There is a section for “network pitches”, new start-ups are given 90 seconds to get their message across and promote their product, and the winner gets a prize. These were; ………..

Dicky @ Morse Toad; Julia & Kerstin @ NIX & KIX; Priya @ Ambu Tree; Stephanie @ Mindful Bites; Pauline @ Natural Origin; Jerome  @ y1; Tara @ Kitchen Table Projects; Khadija @ Milk & Date; Zack @ Apesnacks; Alistair @ Thordrinks

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That was followed by the food, which was awesome. Special mention must go to the canapes, which it turns out, you can order to be made in your kitchen at dinner parties and served by the chefs of La Belle Assiette.

This event was longer than usual, however, nobody seemed bothered, and on we went. A hilariously feisty and brilliant speech from Melanie Goldsmith, Co-Founder at Smith & Sinclair, the alcoholic confectioner. Another charisma infused incitement to “fail your way to the top”, with tales of derring do and hilarious misadventures involving broken dehumidifiers, drying out a ruined batch of sweets by chucking pasta on it (it worked!), buying 100’s of kilos of sugar from the local Costco, and…getting picked up by Selfridges and Harrods. She also mentioned the best words ever to hear from a buyer: “I owe you”. Somebody should make a film.

Cesar Roden’s speech about Ice Kitchen, the Ice lollies / popsicles depending on which side of the Atlantic you are from was different, but awesome in its own way. Again, at the start everything Cesar tried went wrong, but the business is thriving now he has found a mentor through the Manufacturing Advisory Service, and taken a step back. “You can’t tell everyone what to do”, Cesar says, “but being the producer makes you want to”.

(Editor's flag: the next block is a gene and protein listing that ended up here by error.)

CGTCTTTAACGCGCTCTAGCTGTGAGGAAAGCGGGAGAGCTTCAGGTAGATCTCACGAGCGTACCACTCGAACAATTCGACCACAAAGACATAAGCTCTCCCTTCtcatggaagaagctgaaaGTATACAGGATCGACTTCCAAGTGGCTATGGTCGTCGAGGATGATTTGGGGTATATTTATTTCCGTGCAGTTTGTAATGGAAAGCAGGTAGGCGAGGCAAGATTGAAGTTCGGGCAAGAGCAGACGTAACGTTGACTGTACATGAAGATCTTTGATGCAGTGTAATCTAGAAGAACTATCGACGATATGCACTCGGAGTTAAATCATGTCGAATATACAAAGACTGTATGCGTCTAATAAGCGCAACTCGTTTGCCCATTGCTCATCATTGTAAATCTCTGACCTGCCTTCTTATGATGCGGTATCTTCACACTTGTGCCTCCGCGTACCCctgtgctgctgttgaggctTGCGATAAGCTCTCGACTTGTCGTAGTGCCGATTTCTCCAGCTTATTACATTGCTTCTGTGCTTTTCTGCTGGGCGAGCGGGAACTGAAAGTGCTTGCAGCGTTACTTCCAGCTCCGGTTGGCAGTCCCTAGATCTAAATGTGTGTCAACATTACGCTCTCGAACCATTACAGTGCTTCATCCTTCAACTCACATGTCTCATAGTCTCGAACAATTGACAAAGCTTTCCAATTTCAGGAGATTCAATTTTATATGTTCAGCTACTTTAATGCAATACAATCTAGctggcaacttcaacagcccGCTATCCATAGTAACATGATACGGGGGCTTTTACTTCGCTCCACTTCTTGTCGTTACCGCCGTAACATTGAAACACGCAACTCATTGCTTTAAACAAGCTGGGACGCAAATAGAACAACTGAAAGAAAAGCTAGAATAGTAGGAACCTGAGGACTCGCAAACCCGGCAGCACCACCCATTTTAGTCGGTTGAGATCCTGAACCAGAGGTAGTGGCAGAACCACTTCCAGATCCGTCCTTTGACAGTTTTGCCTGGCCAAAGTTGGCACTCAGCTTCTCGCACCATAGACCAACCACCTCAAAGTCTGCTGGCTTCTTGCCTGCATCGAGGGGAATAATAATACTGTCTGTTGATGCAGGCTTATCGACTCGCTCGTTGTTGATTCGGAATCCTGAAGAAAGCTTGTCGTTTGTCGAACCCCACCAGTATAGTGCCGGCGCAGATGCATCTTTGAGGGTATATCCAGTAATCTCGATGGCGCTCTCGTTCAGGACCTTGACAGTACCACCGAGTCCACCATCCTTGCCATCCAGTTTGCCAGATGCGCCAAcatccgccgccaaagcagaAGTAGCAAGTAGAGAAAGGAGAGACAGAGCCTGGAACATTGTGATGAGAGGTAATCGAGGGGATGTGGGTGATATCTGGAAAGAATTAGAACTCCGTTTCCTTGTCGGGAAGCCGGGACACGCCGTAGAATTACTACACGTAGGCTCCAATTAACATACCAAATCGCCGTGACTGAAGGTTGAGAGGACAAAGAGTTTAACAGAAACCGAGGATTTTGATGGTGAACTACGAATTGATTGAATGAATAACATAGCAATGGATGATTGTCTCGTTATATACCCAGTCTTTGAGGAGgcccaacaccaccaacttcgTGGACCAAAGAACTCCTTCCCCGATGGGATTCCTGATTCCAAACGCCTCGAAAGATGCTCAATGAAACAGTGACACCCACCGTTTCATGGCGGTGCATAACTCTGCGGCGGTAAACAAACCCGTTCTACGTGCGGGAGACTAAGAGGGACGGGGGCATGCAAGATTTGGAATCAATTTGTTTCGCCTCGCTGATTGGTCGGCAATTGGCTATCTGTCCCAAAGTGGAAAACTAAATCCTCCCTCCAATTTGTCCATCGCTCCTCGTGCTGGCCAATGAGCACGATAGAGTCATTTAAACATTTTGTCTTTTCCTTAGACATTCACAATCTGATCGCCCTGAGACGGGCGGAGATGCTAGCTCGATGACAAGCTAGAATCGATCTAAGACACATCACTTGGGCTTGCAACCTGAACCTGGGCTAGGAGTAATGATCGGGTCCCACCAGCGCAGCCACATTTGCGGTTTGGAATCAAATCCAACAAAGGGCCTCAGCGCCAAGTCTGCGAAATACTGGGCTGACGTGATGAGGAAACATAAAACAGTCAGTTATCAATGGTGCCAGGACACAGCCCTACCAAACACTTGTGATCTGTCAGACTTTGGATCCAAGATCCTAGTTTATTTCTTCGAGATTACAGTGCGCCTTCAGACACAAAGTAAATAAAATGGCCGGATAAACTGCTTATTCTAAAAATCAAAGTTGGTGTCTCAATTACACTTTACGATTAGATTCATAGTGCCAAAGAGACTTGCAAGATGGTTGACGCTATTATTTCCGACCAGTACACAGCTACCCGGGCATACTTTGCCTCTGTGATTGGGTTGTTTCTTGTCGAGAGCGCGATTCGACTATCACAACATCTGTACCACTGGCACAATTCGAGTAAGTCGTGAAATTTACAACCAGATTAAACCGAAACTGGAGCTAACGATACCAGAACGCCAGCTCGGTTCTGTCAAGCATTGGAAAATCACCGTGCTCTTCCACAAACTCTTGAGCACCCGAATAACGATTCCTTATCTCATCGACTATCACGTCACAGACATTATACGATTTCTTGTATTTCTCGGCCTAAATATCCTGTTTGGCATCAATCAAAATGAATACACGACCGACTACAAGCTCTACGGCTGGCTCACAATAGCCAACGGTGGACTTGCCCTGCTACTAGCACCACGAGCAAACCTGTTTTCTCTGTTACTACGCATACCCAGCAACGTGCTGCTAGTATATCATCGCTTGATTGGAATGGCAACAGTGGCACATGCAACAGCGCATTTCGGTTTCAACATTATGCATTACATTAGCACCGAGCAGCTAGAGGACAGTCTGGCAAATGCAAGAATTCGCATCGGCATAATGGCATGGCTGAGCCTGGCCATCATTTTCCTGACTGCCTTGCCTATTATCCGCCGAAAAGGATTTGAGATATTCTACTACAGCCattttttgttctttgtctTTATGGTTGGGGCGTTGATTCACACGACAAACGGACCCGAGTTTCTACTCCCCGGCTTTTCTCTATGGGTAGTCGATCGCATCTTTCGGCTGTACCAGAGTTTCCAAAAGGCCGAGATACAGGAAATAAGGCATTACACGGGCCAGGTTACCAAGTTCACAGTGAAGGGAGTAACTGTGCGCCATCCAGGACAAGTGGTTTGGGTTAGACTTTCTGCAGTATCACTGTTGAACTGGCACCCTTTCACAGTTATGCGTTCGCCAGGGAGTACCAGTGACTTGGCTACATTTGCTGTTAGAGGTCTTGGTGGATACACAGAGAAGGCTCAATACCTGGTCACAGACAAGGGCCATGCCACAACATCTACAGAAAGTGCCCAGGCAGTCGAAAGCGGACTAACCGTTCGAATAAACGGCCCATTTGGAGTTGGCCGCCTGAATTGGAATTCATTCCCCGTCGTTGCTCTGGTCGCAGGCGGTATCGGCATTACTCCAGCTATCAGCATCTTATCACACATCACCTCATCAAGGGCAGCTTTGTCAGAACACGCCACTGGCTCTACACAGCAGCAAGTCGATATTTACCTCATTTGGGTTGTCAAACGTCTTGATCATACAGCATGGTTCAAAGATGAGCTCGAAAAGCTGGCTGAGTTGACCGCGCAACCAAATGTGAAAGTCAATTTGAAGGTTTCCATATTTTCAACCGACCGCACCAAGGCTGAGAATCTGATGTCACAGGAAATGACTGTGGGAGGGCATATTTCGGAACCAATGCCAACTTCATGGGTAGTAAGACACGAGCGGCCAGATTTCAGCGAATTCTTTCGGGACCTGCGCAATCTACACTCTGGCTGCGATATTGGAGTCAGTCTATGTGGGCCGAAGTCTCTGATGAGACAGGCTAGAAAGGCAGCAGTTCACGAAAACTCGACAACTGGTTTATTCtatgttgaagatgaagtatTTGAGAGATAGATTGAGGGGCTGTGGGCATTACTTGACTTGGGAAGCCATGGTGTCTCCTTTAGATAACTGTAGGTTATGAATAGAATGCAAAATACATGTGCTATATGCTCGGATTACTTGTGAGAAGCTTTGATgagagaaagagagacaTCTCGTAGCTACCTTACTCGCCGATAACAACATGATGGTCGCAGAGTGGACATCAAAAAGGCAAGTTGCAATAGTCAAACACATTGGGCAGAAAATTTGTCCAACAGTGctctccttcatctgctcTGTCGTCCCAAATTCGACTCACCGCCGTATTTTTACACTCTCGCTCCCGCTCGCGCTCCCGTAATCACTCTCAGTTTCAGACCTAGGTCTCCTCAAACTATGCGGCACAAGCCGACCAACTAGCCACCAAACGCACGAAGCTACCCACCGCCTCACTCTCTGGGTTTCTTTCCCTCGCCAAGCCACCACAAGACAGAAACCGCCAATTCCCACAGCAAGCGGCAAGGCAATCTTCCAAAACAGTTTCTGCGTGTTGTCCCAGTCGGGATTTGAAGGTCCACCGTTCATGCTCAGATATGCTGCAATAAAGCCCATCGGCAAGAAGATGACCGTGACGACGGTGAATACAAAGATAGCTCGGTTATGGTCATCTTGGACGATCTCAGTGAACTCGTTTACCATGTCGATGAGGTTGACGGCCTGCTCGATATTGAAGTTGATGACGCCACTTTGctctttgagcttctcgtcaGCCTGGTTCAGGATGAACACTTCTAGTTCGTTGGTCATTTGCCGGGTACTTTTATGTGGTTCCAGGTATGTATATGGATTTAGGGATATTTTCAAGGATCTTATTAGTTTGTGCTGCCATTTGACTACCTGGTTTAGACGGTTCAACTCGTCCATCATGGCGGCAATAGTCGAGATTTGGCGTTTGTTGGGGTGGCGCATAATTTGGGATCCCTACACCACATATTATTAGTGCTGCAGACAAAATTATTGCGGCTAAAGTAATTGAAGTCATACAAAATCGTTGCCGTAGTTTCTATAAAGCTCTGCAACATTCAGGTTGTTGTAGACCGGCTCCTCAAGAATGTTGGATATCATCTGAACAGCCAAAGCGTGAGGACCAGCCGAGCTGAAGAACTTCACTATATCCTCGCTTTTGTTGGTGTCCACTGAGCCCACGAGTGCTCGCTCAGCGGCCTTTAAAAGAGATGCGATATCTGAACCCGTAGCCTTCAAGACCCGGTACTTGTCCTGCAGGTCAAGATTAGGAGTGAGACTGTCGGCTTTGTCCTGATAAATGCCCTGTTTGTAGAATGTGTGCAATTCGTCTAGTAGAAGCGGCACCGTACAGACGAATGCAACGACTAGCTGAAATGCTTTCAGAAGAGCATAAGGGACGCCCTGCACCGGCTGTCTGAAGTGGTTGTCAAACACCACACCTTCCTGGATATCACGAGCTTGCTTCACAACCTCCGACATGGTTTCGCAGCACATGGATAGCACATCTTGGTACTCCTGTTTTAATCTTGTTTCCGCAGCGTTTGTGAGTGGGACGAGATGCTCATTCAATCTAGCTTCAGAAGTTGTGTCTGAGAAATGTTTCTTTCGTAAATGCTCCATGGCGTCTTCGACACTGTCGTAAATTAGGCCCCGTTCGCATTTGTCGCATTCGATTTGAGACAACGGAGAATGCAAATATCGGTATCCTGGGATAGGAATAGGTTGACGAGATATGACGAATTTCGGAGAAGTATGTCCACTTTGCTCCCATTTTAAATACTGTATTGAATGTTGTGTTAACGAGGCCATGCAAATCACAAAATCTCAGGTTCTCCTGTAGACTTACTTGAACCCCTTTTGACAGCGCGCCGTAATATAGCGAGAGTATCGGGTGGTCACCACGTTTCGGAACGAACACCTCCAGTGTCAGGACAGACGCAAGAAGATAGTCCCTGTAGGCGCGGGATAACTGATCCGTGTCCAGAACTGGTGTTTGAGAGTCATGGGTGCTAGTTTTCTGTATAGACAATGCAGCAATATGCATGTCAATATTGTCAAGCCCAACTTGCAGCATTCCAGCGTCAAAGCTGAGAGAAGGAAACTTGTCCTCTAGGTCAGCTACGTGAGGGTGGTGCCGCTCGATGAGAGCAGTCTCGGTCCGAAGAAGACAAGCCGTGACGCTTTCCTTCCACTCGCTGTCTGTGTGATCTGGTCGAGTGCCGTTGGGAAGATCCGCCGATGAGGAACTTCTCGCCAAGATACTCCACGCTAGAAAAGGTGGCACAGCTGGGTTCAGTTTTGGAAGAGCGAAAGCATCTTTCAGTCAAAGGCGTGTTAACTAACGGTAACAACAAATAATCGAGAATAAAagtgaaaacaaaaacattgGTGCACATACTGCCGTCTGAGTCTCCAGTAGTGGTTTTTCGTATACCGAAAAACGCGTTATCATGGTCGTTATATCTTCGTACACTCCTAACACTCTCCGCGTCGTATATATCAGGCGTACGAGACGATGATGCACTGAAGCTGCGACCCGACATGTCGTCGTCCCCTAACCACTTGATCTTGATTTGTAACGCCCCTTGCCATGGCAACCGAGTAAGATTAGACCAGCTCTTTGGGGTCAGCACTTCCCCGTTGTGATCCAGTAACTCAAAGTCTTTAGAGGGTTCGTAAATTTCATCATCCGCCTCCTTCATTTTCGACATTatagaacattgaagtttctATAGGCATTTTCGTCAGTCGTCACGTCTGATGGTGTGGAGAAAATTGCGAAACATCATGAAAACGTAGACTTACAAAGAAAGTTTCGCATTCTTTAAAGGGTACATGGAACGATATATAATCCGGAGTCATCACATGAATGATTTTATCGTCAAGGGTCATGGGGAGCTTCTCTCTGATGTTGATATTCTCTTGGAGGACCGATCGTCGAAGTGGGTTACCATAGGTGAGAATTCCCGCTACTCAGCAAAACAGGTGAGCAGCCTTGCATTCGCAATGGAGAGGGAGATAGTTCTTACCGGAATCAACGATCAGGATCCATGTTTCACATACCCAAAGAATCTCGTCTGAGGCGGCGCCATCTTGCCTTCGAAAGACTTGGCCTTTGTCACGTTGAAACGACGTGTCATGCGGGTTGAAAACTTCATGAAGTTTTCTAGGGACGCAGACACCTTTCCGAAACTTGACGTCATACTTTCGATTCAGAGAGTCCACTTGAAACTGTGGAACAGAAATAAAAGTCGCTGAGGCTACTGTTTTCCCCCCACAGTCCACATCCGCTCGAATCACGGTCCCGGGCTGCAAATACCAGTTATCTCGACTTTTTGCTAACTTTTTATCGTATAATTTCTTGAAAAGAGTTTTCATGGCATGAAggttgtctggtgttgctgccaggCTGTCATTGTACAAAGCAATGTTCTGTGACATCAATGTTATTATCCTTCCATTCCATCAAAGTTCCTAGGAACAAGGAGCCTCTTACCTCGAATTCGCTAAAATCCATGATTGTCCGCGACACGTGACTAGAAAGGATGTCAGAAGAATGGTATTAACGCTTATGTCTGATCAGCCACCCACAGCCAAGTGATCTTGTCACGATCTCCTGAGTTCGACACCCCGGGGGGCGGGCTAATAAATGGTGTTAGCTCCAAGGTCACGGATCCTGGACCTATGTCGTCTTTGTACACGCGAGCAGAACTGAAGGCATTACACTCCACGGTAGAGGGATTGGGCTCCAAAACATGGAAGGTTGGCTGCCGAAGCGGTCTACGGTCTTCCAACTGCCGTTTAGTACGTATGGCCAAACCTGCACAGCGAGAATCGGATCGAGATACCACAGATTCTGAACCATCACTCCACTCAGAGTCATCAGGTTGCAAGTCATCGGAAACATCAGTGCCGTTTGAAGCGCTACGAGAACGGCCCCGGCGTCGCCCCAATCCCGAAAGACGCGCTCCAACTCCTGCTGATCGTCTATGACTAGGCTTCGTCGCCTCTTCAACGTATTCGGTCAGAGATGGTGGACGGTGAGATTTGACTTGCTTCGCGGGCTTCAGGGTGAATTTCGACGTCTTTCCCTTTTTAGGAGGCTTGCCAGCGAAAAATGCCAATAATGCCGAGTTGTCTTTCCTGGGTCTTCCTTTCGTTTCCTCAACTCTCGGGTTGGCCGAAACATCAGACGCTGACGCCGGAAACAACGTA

And there was time for James Shillcock, founder of Vivid Drinks, to talk about tea, specifically Match green tea, derived from naturally treated plants that are grown in the shade, meaning more chlorophyll is produced because the plant must work harder, meaning the flavour is stronger and makes you feel more alive! James spoke about his strategic approach, getting big and small favours, how good good branding matters, and how he’s creating an entirely new drinks category.

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And that, ladies and gentlemen, kind of sums it up. Must work harder, come prepared, be tenacious, stay classy, give more, network more, bring more flavour and enjoy the experience! This is what Food StartUp School teaches us, thanks to Victoria and her team – which has been growing – as well as the entourage of camera people, helpers and friendly faces she seems to have produced in a short space of time from anywhere and everywhere, full of insider knowledge that you will struggle to find elsewhere.

Honourable mention to the Lebanese founder of the date milk Milk & Date; Food StartUp School is very cool. If you have a startup in the food space, you should go. As Victoria may have signed off, “Stay hungry, London!”